Part of this would entail vibing with completely different mindsets altogether, adopting new paradigms and modes of thought, and shedding our programming handed down to us by older generations that never had to question what they were buying from the supermarket.
The last part is tricky. Where does it start? How do you get people to let go of the familiar, and embrace the exotic? Other than the pithy, self-help party proclamations of Andrew W.K., millennial morale feels pretty fucking low. And that’s our problem. We’re giving into anxiety. We’re giving into insatiable desires marketed to us on bloody 24-hour news cycles. We’re giving into cowering in solitude in our overpriced studio apartments, streaming our music from platforms that fuck over artists, shaking our fists at strangers through screens who say or do anything lewd, and bitching about our ‘economic viability.’ Worst of all, we’re giving in to our yuppy, square parents’ nagging instead of shucking off the obsolete morals of a doomed consumerist culture, hawking us meaningless trash manufactured from the bones of a dying world.
I always hark back to the words crooned by Thurston Moore in Sonic Youth’s “100%”:
All I know is you got no money/ but that’s got nothing to do with a good time.
If ‘our generation’ is to be summed up—and I loathe the idea of generational identity, since it only gives the adman more ammunition—it should be as one of creativity and innovation (beyond developing redundant photo-sharing apps). We are not a generation of employed productivity. Let’s let these machines work, and allow emerging tech to completely revolutionize our economy. We should put to bed the 20th century notion of commuting in cars (that none of us are buying) to these self-important corporate gigs that demand five years’ experience for entry-level positions, and that we give up the best years of our lives for maybe some health coverage and diminished wages.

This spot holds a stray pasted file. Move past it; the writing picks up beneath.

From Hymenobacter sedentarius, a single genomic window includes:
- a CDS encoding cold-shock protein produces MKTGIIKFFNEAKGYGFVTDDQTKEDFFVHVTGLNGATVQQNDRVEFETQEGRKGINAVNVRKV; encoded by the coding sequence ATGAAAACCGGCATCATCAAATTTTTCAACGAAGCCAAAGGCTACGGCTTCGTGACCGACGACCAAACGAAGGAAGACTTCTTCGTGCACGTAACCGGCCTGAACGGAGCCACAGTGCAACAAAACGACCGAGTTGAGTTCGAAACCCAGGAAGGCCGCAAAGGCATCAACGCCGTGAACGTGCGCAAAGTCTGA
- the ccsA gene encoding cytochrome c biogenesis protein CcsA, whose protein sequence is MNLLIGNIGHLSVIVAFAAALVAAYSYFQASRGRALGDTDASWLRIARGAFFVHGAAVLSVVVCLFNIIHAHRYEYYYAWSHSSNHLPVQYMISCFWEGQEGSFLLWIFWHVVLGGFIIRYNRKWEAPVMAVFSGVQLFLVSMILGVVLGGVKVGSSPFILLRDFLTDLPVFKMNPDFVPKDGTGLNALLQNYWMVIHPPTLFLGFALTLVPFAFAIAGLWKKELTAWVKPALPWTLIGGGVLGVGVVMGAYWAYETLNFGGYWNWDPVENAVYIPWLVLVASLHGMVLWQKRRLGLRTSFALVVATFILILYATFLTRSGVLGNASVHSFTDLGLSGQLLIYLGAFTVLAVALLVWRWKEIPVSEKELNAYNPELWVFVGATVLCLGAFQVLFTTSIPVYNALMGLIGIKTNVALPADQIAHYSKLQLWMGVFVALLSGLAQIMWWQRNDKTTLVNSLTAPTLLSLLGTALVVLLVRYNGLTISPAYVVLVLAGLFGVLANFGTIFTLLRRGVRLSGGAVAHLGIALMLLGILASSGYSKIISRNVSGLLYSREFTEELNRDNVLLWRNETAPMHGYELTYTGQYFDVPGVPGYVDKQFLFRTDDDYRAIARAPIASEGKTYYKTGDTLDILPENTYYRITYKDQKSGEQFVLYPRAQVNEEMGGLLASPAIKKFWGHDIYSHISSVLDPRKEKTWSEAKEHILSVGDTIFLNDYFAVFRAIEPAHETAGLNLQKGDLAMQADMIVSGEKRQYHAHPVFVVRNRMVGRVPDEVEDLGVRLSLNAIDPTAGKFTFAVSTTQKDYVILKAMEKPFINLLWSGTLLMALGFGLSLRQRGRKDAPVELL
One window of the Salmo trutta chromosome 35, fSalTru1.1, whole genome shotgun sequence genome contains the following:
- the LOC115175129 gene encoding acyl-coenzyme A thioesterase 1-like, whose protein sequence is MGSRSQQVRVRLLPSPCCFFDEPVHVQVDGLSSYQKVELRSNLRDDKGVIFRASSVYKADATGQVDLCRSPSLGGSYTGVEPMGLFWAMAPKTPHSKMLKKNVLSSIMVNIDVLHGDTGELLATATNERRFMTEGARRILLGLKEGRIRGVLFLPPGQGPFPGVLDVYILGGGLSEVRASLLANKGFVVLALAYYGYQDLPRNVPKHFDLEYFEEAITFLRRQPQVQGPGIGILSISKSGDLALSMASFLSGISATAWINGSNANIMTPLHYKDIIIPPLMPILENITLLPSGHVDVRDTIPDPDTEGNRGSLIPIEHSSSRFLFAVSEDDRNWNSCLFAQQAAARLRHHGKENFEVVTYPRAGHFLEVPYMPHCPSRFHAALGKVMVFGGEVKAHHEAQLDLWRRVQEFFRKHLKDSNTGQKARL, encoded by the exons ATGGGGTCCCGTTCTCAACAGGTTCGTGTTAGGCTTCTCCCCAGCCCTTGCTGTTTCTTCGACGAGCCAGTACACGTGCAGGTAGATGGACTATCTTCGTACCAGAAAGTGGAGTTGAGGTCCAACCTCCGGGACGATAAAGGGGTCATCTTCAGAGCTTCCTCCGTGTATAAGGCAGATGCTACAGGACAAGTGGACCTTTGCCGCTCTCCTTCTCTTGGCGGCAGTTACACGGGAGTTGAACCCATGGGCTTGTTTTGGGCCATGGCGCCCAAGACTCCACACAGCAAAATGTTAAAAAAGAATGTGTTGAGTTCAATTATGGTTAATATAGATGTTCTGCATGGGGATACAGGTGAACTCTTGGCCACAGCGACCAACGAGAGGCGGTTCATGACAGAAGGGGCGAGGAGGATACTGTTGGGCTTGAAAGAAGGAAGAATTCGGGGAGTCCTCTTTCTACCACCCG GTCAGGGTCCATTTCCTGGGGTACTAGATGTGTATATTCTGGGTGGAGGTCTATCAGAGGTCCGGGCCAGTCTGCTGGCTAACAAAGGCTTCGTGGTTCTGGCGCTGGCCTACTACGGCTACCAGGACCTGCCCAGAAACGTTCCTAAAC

Our task now is to play God: create. And we’re beating our heads against a wall pretending to live up to bygone standards. We’re on a runaway freight train, that much is true, but we’re still white-knuckling, instead of going with the flow, awaiting what lies down the track. Maybe we should stomp the accelerator, see if we can’t jump tracks, swerve into bloom, and create a world worth getting out of bed for.
Having a good work ethic is vital. But where do good ideas come from? In my experience, from firing the committee in your head, getting idle, and letting those hang-ups fall to the wayside. It’s shocking what arises, what you find yourself driven to do, whether it’s starting a band or a vertical farm. Despite what corporate projections tell us, we can’t have infinite growth on a finite planet. Our problem isn’t overpopulation, it’s our lack of imaginative use of resources. We have all the growth we need. Unchecked capitalism did its job. Now it’s time to do our job—by not having one. It’s time to drop the #adulting act and get real—get down.
“We ought to be freakishly scaring the bejesus out of these Happy Days squares with debauched taboos and lustful inclusion (tempting all that repression is sometimes more fun than the taboo itself).”
I’m not putting down hustling. We gotta do what we gotta do.
Part of the reason TV Party fizzled out in the early 80s was because Glenn O’Brien had a kid on the way, and had to figure out a way to make some money.
We’ve all got to eat and live. That’s not what I’m talking about. I’m talking about attitude, about vision, about ethos, about solidarity, and living in the present moment so that we may consciously bridge a dead past with a vivid future.
*These aren’t abstract, idealistic notions either. There are very real solutions being talked about all around the world. I highly recommend picking up How Soon is Now? From Personal Initiation to Global Transformation.
I realize this homage turned into a rant about the uncertainty of life in this foul year of our lord, 2017. But, for good or ill, this is what Glenn O’Brien’s breadth of work stirs in the forefront of my mind. If O’Brien’s example has taught us anything, it’s to reclaim our own experience, take it out of the hands of faceless cultural engineers, and put it back out into the world “alchemized” in our own image. O’Brien was able to do this, and with the help of the creative allies, they leaned on each other, and in the decades that followed—out of a freak-filled public access think tank—came artistic endeavors equivalent to space flight. We all should be so lucky. I think we can go further. The good news is we don’t have much choice.
To Glenn. To the Party.